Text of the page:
Boomika is Aishwarya Rajesh's next outing in Tamil cinema and she has teamed up with the young and promising filmmaker Rathindran R Prasad for this film. Rathindran's directorial segment, Inmai, in Mani Ratnam's Navarasa was quite noteworthy, earning a positive reception from the fans. Boomika's teaser and trailer showed good promise, creating anticipation among the film buffs. Has the film lived up to the promise? Here, you go!     

Samyuktha's (Aishwarya Rajesh) husband Gautham (Vidhu) acquires a contract to build a township villa in an abandoned forest area. Gautham takes the help of his close friend Gayathri (Surya Ganapathy), an architect, to plan the construction. Gautham, Samyuktha, Gayathri, Aditi (Gautham's sister - Madhuri) visit the guest house in the forest area to plan the construction. However, they start to experience several paranormal activities in the guest house which leaves them shocked and terrified. Slowly, they unravel the mystery behind the forest. Why did these lead characters experience the paranormal activity in the guest house and what is their fate towards the end? Watch the film to know! 

Aishwarya Rajesh as Samyuktha delivers a neat and measured performance and the talented actress garners attention once again with her knack for unique selection of scripts. Debutants Vidhu and Surya Ganapathy do justice to their roles, while Madhuri's performance and character look exaggerated and overdone. Avantika Vandanapu is a revelation. It is not an easy task to play an autistic child, but the young talent has done a pretty impressive job. Pavel Navageethan happens to be the show-stealer among the lot. The dialect and body language that he brings in through his character add more authenticity to the story's backdrop. Other actors are just about okay. 

Boomika is well-intentioned and it does fair justice in conveying the importance of nature and the environment. Right from the first scene, Rathindran prepares us for a ride that will be filled with several elements of nature. The dialogues on nature and man's greed stand out, leaving an impact. The screenplay is quite interestingly packed until the midpoint after which the pace and engagement dip by margins. The scenes that lead to the tension in the first half are well executed. The theories about relating a human body to that of the earth make us understand the topic much more, in-depth.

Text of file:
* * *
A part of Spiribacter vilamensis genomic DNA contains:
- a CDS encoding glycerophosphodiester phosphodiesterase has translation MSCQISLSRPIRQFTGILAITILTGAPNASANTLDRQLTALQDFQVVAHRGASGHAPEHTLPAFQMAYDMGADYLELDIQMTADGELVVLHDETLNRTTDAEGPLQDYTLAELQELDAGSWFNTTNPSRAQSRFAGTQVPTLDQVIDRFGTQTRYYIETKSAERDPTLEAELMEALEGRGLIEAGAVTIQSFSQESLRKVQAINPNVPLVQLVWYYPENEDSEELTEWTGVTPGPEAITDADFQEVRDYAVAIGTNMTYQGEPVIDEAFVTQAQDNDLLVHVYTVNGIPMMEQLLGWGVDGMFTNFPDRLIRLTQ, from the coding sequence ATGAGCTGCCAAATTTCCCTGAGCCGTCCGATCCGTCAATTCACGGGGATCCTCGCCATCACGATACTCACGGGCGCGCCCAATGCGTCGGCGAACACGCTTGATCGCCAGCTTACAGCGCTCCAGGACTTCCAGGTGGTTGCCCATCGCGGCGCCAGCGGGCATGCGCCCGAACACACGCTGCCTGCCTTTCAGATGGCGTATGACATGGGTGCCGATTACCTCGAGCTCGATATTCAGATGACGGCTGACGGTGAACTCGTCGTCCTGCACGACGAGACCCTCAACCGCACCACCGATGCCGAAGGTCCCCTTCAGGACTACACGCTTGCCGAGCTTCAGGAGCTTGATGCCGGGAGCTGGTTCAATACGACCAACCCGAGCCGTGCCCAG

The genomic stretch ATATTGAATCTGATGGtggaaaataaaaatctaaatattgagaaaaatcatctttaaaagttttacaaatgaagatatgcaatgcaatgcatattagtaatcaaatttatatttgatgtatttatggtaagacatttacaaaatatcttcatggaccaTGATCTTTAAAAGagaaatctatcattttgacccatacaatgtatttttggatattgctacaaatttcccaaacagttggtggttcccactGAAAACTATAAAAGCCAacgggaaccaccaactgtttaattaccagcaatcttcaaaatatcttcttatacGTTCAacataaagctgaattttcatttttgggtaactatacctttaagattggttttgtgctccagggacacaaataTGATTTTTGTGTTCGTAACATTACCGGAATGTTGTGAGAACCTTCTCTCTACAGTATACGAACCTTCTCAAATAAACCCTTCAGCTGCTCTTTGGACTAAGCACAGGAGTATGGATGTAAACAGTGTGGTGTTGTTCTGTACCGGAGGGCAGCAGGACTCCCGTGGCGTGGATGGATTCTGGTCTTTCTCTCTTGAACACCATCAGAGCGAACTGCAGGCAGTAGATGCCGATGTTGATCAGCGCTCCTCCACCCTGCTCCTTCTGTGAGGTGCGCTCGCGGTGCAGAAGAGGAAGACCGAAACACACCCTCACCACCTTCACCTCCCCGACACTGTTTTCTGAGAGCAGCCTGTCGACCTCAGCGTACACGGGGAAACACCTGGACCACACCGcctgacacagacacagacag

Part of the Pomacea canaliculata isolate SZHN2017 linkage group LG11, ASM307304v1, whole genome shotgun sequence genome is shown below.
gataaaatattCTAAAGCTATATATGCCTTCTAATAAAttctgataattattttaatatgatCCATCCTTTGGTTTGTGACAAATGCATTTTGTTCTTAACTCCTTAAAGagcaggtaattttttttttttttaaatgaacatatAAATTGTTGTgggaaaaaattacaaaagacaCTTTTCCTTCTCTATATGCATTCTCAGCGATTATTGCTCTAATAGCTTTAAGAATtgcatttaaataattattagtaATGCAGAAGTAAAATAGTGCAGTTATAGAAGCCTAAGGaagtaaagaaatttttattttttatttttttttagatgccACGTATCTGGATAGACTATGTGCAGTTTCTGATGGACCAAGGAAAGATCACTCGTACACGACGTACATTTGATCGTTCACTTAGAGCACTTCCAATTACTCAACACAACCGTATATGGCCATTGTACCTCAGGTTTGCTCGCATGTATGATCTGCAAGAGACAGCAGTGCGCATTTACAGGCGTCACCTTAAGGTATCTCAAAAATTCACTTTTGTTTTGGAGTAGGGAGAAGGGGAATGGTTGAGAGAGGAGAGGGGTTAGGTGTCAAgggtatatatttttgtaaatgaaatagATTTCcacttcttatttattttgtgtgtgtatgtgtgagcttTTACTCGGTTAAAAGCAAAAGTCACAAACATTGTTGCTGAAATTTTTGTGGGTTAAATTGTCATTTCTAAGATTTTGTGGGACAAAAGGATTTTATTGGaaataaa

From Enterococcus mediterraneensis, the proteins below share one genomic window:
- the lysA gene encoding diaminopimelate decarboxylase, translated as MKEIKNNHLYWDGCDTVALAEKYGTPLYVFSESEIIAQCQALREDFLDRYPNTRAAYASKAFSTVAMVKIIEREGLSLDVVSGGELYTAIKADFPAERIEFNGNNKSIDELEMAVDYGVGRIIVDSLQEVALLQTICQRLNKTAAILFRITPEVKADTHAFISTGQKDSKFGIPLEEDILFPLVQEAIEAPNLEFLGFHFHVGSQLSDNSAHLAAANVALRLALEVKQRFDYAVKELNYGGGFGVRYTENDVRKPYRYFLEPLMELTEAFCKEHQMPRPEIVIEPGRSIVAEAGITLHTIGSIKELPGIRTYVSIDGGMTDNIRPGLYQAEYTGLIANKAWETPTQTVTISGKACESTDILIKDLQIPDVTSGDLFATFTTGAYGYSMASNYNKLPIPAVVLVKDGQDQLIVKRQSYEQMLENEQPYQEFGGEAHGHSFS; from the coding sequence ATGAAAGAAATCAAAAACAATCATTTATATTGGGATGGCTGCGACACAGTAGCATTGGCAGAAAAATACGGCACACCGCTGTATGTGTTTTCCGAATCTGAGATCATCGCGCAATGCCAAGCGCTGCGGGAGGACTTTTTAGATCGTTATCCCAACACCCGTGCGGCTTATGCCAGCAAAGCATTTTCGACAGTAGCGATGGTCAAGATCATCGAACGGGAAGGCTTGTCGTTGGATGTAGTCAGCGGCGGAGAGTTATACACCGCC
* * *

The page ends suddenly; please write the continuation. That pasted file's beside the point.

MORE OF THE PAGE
On the flipside, logic takes a backseat in a few important moments and had that been handled with more detailing, the film would've looked complete. The lead characters never go wrong in any of their assumptions and they get most of the things right in their first-ever go and this, in a way, lacks believability. Also, the final revelations looked a bit hurried. Despite having a traumatic experience in the forest, Gautham getting back to it again seems force-fitted. Though treating this script with the elements of horror is interesting on paper, it doesn't work the same way, visually - for example, the ghost sequence, in the end, falls flat without any impact. Director Rathindran tries to infuse a lot of concepts and theories into one single film and due to this overfeeding of information, one does not manage to hold the connection with the film. 

Boomika is technically outstanding. Roberto Zazzara's visuals are brilliant, setting the right kind of mood. Be it capturing the scenic beauty of the hills or setting an eerie mood for the paranormal sequences, Roberto does an excellent job. Prithvi Chandrasekhar's background music uplifts the intensity of the sequences quite well. Due credits to the sound department for their quality of work. The VFX does look tacky, though. 

With more detailing to logic and an engagingly packed screenplay, Boomika could've delivered a solid impact. 

Boomika streams on Netflix platform on August 23.